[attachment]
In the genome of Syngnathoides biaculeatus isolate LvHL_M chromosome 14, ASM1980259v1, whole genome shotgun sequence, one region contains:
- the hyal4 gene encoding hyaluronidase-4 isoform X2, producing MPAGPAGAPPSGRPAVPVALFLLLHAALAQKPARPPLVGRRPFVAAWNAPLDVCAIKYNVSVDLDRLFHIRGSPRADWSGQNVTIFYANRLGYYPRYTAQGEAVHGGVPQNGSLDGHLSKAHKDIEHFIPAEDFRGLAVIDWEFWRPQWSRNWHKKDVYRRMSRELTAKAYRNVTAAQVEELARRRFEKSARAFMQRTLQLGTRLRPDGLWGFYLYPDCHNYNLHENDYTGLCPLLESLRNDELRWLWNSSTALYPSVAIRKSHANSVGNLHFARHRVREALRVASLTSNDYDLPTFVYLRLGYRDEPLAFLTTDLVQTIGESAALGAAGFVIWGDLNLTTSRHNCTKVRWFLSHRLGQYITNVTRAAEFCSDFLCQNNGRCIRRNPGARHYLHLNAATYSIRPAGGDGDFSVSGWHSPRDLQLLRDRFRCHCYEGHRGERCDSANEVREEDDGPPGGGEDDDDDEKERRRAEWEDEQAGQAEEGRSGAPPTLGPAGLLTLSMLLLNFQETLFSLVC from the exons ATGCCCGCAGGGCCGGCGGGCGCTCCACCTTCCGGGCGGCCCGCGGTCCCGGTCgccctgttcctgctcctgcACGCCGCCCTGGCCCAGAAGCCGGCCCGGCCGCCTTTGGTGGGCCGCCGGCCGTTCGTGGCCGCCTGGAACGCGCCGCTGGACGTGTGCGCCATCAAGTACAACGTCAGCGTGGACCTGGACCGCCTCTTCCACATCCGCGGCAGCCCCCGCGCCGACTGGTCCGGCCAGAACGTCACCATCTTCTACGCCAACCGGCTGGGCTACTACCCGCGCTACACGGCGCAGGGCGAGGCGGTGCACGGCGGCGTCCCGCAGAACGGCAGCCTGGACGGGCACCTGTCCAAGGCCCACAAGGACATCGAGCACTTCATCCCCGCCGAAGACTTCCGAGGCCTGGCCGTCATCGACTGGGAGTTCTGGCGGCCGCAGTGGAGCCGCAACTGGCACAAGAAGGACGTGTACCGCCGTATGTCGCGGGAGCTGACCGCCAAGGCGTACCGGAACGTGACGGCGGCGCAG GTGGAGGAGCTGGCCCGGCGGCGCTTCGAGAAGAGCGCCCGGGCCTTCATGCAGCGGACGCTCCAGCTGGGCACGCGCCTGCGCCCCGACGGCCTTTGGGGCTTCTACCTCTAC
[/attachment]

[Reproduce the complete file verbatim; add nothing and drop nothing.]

In the genome of Syngnathoides biaculeatus isolate LvHL_M chromosome 14, ASM1980259v1, whole genome shotgun sequence, one region contains:
- the hyal4 gene encoding hyaluronidase-4 isoform X2, producing MPAGPAGAPPSGRPAVPVALFLLLHAALAQKPARPPLVGRRPFVAAWNAPLDVCAIKYNVSVDLDRLFHIRGSPRADWSGQNVTIFYANRLGYYPRYTAQGEAVHGGVPQNGSLDGHLSKAHKDIEHFIPAEDFRGLAVIDWEFWRPQWSRNWHKKDVYRRMSRELTAKAYRNVTAAQVEELARRRFEKSARAFMQRTLQLGTRLRPDGLWGFYLYPDCHNYNLHENDYTGLCPLLESLRNDELRWLWNSSTALYPSVAIRKSHANSVGNLHFARHRVREALRVASLTSNDYDLPTFVYLRLGYRDEPLAFLTTDLVQTIGESAALGAAGFVIWGDLNLTTSRHNCTKVRWFLSHRLGQYITNVTRAAEFCSDFLCQNNGRCIRRNPGARHYLHLNAATYSIRPAGGDGDFSVSGWHSPRDLQLLRDRFRCHCYEGHRGERCDSANEVREEDDGPPGGGEDDDDDEKERRRAEWEDEQAGQAEEGRSGAPPTLGPAGLLTLSMLLLNFQETLFSLVC from the exons ATGCCCGCAGGGCCGGCGGGCGCTCCACCTTCCGGGCGGCCCGCGGTCCCGGTCgccctgttcctgctcctgcACGCCGCCCTGGCCCAGAAGCCGGCCCGGCCGCCTTTGGTGGGCCGCCGGCCGTTCGTGGCCGCCTGGAACGCGCCGCTGGACGTGTGCGCCATCAAGTACAACGTCAGCGTGGACCTGGACCGCCTCTTCCACATCCGCGGCAGCCCCCGCGCCGACTGGTCCGGCCAGAACGTCACCATCTTCTACGCCAACCGGCTGGGCTACTACCCGCGCTACACGGCGCAGGGCGAGGCGGTGCACGGCGGCGTCCCGCAGAACGGCAGCCTGGACGGGCACCTGTCCAAGGCCCACAAGGACATCGAGCACTTCATCCCCGCCGAAGACTTCCGAGGCCTGGCCGTCATCGACTGGGAGTTCTGGCGGCCGCAGTGGAGCCGCAACTGGCACAAGAAGGACGTGTACCGCCGTATGTCGCGGGAGCTGACCGCCAAGGCGTACCGGAACGTGACGGCGGCGCAG GTGGAGGAGCTGGCCCGGCGGCGCTTCGAGAAGAGCGCCCGGGCCTTCATGCAGCGGACGCTCCAGCTGGGCACGCGCCTGCGCCCCGACGGCCTTTGGGGCTTCTACCTCTAC